It’s that time of year again — the weather has turned to a near-permanent chill, many areas of the world are covered in snow, and the sirens call of the Dragonborn again seduces players new and old to wander the reaches of Tamriel.
For some reason, cold weather and Skyrim just go together. Its the perfect game to pair with a rainy day or snow-laden streets, and it never — despite more than a decade on the market — gets old. Even gamers who’ve been enjoying this game’s truly horrid tavern ballads since Skyrim was released in 2011 find themselves returning for the occasional play through, and many have yet to try out each of the game’s possible races.
The best races in Skyrim
In total, there are ten separate playable Skyrim races, each with varying traits that provide various perks to your chosen play style and fighting preference. What race will work best for you depends entirely on how you plan to approach the game. It is possible to become a mage while playing as an Orc — trust me, my fiancee slogged her way through that particular quagmire — but its not advisable. Each race has benefits and downsides, each of which must be considered as you prep to begin your next Skyrim play through.
As noted above, each race comes with its own positives and negatives, which really serves in the benefit of Skyrim‘s replay-ability. The one thing that does stay the same across races is the ability to perform two basic spells: Healing and Flames. These two spells can be tackled from the get-go, but will become far more effective with practice and leveling. Apart from that, each race is unique in its starting bonuses, special abilities, and skills.
Altmer (High Elf)
We’re going in alphabetical order here, but even if we weren’t it would be fitting that the Altmer ended up on top. This elitist class of Elves is always looking down on someone. They consider themselves to be the perfect race, and often maintain a bit of distance between themselves and other Skyrim races.
An Altmer character would be a great selection for any players looking to enjoy the game with an emphasis on magic and general snobishness. The Altmer are the most attuned to magic of all the races, and even come with the innate ability to regenerate Magica more quickly than other characters.
Playing as an Altmer will grant players a few bonuses, on top of their High Born ability to regenerate Magica quickly. This ability can be used once a day, and lasts for 60 seconds on each use. Brand new Altmer builds will also begin the game with an extra spell — Fury — and a bonus to all their magical abilities, with a particular boost to Illusion.
There’s quite a bit more to this reptilian race than meets the eye. Upon first glimpse, the lizard-like race immediately stands out, given their distance from the generally-human appearance of most Skyrim races. This may turn some players off, but consider carefully before you completely write the Argonians off. They are one of the best races to tackle a sneaky approach to gameplay, and come equipped with several lucrative perks.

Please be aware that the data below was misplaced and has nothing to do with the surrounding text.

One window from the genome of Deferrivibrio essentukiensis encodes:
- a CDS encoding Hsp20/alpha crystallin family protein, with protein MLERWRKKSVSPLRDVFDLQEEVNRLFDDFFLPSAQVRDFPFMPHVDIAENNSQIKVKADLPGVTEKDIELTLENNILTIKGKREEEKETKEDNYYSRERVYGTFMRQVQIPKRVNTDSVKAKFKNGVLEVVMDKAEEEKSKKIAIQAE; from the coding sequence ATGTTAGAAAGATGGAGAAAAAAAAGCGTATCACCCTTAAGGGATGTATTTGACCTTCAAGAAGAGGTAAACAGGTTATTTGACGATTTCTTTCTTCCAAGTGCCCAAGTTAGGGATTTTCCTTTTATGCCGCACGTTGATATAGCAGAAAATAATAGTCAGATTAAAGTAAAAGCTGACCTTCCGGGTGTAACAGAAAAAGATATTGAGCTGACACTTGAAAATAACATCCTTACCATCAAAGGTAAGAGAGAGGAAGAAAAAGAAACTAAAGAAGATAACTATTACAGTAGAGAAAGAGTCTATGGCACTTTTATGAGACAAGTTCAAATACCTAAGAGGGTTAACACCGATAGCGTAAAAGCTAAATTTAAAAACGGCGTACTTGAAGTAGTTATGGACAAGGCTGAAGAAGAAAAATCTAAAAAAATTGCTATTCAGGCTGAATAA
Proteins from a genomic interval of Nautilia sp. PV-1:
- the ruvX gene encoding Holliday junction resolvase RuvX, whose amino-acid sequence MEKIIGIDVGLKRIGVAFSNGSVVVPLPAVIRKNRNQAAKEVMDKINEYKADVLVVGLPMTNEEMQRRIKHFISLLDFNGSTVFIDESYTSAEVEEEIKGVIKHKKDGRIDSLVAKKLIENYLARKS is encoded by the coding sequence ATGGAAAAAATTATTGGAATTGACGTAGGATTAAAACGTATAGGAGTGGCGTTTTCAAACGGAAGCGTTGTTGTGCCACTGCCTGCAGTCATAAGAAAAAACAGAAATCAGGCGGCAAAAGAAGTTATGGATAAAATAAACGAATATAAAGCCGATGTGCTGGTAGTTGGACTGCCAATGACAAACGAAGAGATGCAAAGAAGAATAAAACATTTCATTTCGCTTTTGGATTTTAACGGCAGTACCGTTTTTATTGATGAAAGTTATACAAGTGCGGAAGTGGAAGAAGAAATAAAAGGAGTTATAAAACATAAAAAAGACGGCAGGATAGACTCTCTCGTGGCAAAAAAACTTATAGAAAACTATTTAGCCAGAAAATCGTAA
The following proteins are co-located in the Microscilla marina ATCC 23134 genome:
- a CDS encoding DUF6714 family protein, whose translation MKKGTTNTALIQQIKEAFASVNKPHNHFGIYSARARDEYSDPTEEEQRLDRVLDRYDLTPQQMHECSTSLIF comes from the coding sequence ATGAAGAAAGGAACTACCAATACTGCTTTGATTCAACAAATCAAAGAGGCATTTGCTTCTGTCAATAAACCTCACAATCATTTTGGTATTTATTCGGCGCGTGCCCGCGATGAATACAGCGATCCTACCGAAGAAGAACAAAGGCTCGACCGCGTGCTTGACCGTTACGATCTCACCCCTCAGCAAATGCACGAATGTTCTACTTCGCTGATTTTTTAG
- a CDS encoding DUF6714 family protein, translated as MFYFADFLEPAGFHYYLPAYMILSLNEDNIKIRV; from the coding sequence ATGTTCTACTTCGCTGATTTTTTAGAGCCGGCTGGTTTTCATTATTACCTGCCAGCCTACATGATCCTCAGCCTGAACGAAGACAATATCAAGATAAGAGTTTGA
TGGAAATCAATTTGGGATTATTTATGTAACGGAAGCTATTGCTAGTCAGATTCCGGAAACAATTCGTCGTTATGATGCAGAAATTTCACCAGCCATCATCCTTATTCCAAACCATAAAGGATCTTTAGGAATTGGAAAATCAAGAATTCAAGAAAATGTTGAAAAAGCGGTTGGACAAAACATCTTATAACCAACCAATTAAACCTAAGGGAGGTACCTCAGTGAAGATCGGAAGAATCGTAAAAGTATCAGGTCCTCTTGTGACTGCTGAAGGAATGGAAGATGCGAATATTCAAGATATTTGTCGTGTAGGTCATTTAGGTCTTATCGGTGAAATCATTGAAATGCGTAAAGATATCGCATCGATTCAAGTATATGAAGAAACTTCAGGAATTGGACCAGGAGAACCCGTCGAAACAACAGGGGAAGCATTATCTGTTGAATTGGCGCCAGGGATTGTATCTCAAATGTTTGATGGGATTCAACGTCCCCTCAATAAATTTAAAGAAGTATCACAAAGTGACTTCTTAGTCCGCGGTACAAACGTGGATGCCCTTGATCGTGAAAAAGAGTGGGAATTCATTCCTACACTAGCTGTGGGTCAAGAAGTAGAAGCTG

Players looking to enjoy a game with heavy exploration should consider an Argonian build. This race has an emphasis on sneaking and lock picking, which makes them excellent thieves, but an Argonian will also thrive in caves and buried temples due to their other boosted perks.
Argonians are disease resistant, which makes those cure disease potions far less necessary following a run-in with Skeevers or Vampires, and also have the ability to breathe underwater. This will give a huge boost to those underwater explorations, and will all but ensure an easier time navigating Tamriel’s many ruins and caves.
Bosmer (Wood Elf)
The Bosmer are a nature loving people, living in harmony with the land and its animals. They have little in common with their magic-weilding Altmer brothers, in both attitude and skillset. Most Bosmer manage to avoid the overtly pompous personality of many Altmer and the simmering resentment of most Dunmer, but are also free of most of the racism levied at the Dark Elves.
That’s because the Bosmer decided, ages back, to lead a simple existence in Valenwood, away from the eccentricities of city life. They instead turned their focus to becoming Tamriel’s best archers, and spent time forming bonds with their animal brethren. They are an excellent fit for players who enjoy a good balance of stealth and combat.
Bosmer come with an innate talent for archery and sneak, along with lock picking and pickpocketing. This makes them excellent thieves, and makes a long-distance fort siege far more possible. They are a versatile build, thanks to their 50 percent resistance to disease and poison, which gives them a boost when exploring Tamriel’s grittier corners. This, paired with the Command Animal ability — which allows players to make an ally out of any animal for 60 seconds each day — allows for some very creative game play options as a Bosmer.